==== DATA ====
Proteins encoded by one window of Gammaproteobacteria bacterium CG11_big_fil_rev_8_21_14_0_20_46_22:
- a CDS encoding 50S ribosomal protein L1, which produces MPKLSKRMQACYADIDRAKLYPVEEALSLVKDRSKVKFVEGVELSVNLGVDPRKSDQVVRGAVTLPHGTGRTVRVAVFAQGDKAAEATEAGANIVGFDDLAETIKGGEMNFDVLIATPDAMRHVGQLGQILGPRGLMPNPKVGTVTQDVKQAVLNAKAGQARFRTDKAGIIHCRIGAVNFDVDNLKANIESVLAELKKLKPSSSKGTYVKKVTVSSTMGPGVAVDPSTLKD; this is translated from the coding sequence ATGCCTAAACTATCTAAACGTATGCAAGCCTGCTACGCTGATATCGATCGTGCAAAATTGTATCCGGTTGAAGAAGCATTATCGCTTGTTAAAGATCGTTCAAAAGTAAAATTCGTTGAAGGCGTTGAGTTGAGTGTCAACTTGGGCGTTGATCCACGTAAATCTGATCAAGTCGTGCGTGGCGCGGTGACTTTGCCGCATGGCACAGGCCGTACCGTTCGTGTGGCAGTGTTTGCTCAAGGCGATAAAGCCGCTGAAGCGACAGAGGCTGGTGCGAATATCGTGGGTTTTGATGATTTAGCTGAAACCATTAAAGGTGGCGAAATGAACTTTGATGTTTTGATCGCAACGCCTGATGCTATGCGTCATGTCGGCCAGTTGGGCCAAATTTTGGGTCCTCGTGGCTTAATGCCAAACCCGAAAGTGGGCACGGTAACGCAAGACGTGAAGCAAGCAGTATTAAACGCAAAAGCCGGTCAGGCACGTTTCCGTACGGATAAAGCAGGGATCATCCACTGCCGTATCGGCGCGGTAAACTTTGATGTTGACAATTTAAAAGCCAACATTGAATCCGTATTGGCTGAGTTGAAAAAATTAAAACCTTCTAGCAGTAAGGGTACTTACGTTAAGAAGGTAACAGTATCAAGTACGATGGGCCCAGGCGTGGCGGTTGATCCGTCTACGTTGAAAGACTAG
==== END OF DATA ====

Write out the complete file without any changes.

Proteins encoded by one window of Gammaproteobacteria bacterium CG11_big_fil_rev_8_21_14_0_20_46_22:
- a CDS encoding 50S ribosomal protein L1, which produces MPKLSKRMQACYADIDRAKLYPVEEALSLVKDRSKVKFVEGVELSVNLGVDPRKSDQVVRGAVTLPHGTGRTVRVAVFAQGDKAAEATEAGANIVGFDDLAETIKGGEMNFDVLIATPDAMRHVGQLGQILGPRGLMPNPKVGTVTQDVKQAVLNAKAGQARFRTDKAGIIHCRIGAVNFDVDNLKANIESVLAELKKLKPSSSKGTYVKKVTVSSTMGPGVAVDPSTLKD; this is translated from the coding sequence ATGCCTAAACTATCTAAACGTATGCAAGCCTGCTACGCTGATATCGATCGTGCAAAATTGTATCCGGTTGAAGAAGCATTATCGCTTGTTAAAGATCGTTCAAAAGTAAAATTCGTTGAAGGCGTTGAGTTGAGTGTCAACTTGGGCGTTGATCCACGTAAATCTGATCAAGTCGTGCGTGGCGCGGTGACTTTGCCGCATGGCACAGGCCGTACCGTTCGTGTGGCAGTGTTTGCTCAAGGCGATAAAGCCGCTGAAGCGACAGAGGCTGGTGCGAATATCGTGGGTTTTGATGATTTAGCTGAAACCATTAAAGGTGGCGAAATGAACTTTGATGTTTTGATCGCAACGCCTGATGCTATGCGTCATGTCGGCCAGTTGGGCCAAATTTTGGGTCCTCGTGGCTTAATGCCAAACCCGAAAGTGGGCACGGTAACGCAAGACGTGAAGCAAGCAGTATTAAACGCAAAAGCCGGTCAGGCACGTTTCCGTACGGATAAAGCAGGGATCATCCACTGCCGTATCGGCGCGGTAAACTTTGATGTTGACAATTTAAAAGCCAACATTGAATCCGTATTGGCTGAGTTGAAAAAATTAAAACCTTCTAGCAGTAAGGGTACTTACGTTAAGAAGGTAACAGTATCAAGTACGATGGGCCCAGGCGTGGCGGTTGATCCGTCTACGTTGAAAGACTAG